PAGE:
The football, at times, was downright ugly, with a third-string offense lined up against a third-team defense and a cavalcade of penalty flags prolonging a scrimmage that threatened to never end. But for Washington Redskins rookie quarterback Jason Campbell, the occasion was something to remember, if not celebrate, as he faced an opposing NFL defense for the first time and got a feel for what it's like to play professional football.
Campbell, the 25th overall pick in April's draft, capped his first week of training camp by leading the Redskins on a touchdown drive to complete Saturday's scrimmage with the Baltimore Ravens at M&T Bank Stadium.
The circumstances did not entirely reflect a game day -- offenses began drives at the 35-yard line and were essentially given 10 plays in which to score; quarterbacks were not allowed to be hit -- and much of the personnel surrounding Campbell likely will be waiver-wire fodder by the time final cuts are made. But Campbell managed to make the best of his situation and threw a nine-yard scoring pass to wide-open H-back Billy Baber on his final play of the afternoon.
Now, no matter how his career pans out, Campbell, 23, can tell his friends and family about the time he shared the field with future Hall of Famers such as linebacker Ray Lewis and cornerback Deion Sanders.
"I wasn't nervous," Campbell said. "I was just overexcited. It was my first time seeing guys like Deion and Ray, and the first time those guys are watching you, and you have the opportunity to play on the same field. I was just overexcited at first, and then I calmed down."
On his drive, Campbell, 6 feet 4 and 230 pounds, completed 5 of 10 passes for 55 yards and a touchdown, and he grew increasingly more at ease. His first pass sailed incomplete, and his third went right into the hands of Ravens cornerback Mark Estelle but was dropped. Redskins teammate Brock Forsey flubbed another attempt when Campbell was in shotgun formation. He later overthrew his receivers and left a ball up for grabs in the secondary, but safety Jarvis Johnson could not pull it in; had Baltimore's starters been in, Campbell may have thrown two interceptions.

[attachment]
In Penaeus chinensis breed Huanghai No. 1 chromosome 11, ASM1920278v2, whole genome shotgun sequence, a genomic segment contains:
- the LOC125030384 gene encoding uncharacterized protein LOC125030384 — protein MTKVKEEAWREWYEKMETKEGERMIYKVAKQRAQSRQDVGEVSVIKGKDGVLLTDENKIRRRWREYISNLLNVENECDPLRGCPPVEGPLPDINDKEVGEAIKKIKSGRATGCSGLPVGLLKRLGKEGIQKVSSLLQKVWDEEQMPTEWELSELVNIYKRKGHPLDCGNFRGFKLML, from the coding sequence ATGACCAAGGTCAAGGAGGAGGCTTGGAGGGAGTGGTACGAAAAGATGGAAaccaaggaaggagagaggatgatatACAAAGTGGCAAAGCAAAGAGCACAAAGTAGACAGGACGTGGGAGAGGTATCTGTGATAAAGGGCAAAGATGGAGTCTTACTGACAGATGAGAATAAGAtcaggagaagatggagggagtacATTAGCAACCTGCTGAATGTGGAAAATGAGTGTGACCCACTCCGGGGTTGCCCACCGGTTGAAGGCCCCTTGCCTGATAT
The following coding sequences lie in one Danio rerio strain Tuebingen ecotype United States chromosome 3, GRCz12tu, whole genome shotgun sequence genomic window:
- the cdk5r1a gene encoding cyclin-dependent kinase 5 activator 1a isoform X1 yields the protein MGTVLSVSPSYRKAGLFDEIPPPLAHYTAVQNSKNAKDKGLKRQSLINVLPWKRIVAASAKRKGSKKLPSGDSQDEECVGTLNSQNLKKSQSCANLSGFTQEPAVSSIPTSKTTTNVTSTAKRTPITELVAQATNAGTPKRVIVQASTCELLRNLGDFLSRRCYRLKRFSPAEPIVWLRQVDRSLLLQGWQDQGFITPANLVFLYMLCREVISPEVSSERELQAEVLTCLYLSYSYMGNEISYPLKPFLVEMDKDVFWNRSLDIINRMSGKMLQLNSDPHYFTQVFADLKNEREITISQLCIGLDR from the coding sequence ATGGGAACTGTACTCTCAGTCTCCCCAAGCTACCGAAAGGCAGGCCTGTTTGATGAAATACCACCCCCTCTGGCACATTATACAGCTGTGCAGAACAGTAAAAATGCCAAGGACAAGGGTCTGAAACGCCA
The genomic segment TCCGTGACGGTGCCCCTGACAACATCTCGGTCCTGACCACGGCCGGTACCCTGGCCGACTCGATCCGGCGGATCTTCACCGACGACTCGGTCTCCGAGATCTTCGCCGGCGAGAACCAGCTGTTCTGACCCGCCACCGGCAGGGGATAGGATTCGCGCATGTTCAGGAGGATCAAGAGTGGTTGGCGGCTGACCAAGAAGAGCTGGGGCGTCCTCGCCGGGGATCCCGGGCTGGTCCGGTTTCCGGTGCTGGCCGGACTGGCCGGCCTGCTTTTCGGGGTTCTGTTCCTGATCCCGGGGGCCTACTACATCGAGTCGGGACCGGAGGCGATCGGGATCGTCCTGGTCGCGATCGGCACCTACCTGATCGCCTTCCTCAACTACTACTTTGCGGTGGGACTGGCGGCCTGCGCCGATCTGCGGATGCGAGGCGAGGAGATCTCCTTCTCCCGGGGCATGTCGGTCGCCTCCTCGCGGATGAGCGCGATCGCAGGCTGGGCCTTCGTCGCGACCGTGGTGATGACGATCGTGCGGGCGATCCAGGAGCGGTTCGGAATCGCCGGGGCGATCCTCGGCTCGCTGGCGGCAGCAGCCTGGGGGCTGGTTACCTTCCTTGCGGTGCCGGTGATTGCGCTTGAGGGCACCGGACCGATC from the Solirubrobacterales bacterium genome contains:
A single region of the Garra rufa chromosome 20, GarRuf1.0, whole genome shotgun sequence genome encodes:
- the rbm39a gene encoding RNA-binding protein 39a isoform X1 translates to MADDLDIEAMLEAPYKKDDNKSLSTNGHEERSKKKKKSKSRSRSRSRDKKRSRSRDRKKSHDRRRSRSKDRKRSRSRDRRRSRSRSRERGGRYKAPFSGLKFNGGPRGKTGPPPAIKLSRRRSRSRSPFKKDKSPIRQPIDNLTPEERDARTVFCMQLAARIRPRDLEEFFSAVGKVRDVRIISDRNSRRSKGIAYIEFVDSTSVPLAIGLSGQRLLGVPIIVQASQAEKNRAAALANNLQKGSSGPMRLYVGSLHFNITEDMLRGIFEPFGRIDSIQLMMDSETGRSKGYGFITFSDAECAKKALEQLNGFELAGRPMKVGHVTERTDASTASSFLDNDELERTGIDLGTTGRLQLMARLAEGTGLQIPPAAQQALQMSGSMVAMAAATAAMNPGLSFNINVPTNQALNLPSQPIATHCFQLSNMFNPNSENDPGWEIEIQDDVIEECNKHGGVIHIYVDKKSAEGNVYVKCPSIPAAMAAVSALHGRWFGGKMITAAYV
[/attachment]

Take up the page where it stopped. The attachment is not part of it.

A succession of plays were negated by penalties -- "I didn't know where all the flags were coming from," Campbell said -- but he shook that off, showed an ability to pinpoint passes to the sidelines and checked down to easier options when longer routes were covered.
"We'll kind of study the film," Coach Joe Gibbs said, "but I think he's got a lot of poise in there. I think he carries himself well. I think he's an accurate passer, but we're still getting to know him."
The Redskins surprised many in the NFL by dealing three picks -- including their 2006 first-round selection -- for an additional first-round selection in April. They took Campbell, who struggled for three seasons at Auburn and was projected to go undrafted when his senior season began. He then led the Tigers to a 13-0 season and earned a reputation as an unflappable competitor.
"I think this was a good step for him," said Vinny Cerrato, the Redskins' vice president of football operations. "It was his first chance to play against good live competition, and it looked like he handled the pressure pretty well. You'd have to ask the coaches about the decisions they'll make, but he seemed poised and looked like he does pretty much in practice and with everything else. You're happy to see you got a guy who is pretty much what you expected."
A much tougher test awaits Saturday as the Redskins travel to Carolina to face the Panthers in their preseason opener. Campbell, the No. 3 quarterback, figures to play extensively, and this time defensive players will not be prohibited from providing a more realistic taste of what life can be like for an NFL quarterback.